Sports News

Weekley needs his compass at the Greenbrier Classic

NEW YORK (Reuters) - Playing good golf at this week’s inaugural Greenbrier Classic in White Sulphur Springs, West Virginia could be the least of Boo Weekley’s worries as he prepares for Thursday’s opening round.

Boo Weekley of the U.S. watches his shot on the 13th hole at the second round of the Qatar Masters tournament in Doha January 23, 2009. REUTERS/Fadi Al-Assaad

The affable U.S. Ryder Cup player, like many of his peers, is staying on site at the luxurious Greenbrier resort where he fears he will be unable to locate the hosting Old White Course from the labyrinthine hotel.

“This hotel is amazing,” a wide-eyed Weekley told reporters on Tuesday. “It’s unreal how big this place is. It’s like going to the White House. You get into a hallway and you can walk forever.

“I might have to get my compass out to find my way back to the golf course from where I’m staying at up there.”

Weekley, a double winner on the PGA Tour who has struggled for form this season due to a shoulder injury, said he had already got lost three times trying to plot his way out of the hotel.

“I had to call my agent (manager),” he added with a broad smile. “I ask him: ‘How in the hell do I get where I’m going?’

“He says: ‘Just try to get downstairs.’ I’m like: ‘Well, where is the elevator at?’ I couldn’t even find that..”

A home-spun Florida native who relishes country pursuits such as hunting and fishing, Weekley would dearly love to regain form at The Greenbrier, which is located in the Allegheny Mountains.


“This would be a great place to get it jump-started,” said the 37-year-old who has recorded only two top-10 finishes in 19 PGA Tour starts this season. “My game is starting to come around.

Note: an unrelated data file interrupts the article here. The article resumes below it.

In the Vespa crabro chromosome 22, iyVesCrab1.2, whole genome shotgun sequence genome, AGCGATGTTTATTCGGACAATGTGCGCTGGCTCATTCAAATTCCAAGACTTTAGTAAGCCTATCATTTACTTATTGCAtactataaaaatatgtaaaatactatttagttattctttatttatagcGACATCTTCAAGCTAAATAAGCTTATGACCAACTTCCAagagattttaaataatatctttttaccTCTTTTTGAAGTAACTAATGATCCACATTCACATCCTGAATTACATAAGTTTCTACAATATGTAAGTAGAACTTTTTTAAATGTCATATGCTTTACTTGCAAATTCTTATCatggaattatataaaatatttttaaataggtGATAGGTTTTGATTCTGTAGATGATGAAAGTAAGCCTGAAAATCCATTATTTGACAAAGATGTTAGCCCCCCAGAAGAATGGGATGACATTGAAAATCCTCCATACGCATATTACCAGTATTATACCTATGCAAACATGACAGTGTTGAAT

“I found me some drivers I can actually play now and found some irons I feel a little better with. The main thing is just getting out there ... seeing if the putter can get hot.”

World number five Jim Furyk, who has won twice on the 2010 PGA Tour, is the highest-ranked player in the field but, in many respects, no one holds an advantage with this week’s $6 million event being brand new.

“It’s a little bit different,” said Zimbabwe’s Brendon de Jonge, a graduate of nearby Virginia Tech. “We go to the same venues every year and some guys have been there for 20, 25 years. So this will definitely even out the playing field.”

The Greenbrier Classic has replaced the Buick Open, which was removed from the schedule last year when troubled Detroit automaker General Motors announced it had withdrawn its title sponsorships on the PGA Tour.

Asked what type of player was best suited to the Old White Course, de Jonge replied: “It’s not gonna favor any one kind of player. The fairways are fairly narrow, so you got to drive it straight as well.”

Other leading players at The Greenbrier include Spanish Ryder Cup player Sergio Garcia, former PGA Championship winner Davis Love III of the United States and Swede Carl Pettersson, winner of the Canadian Open on Sunday.

Writing by Mark Lamport-Stokes in Los Angeles; Editing by Steve Ginsburg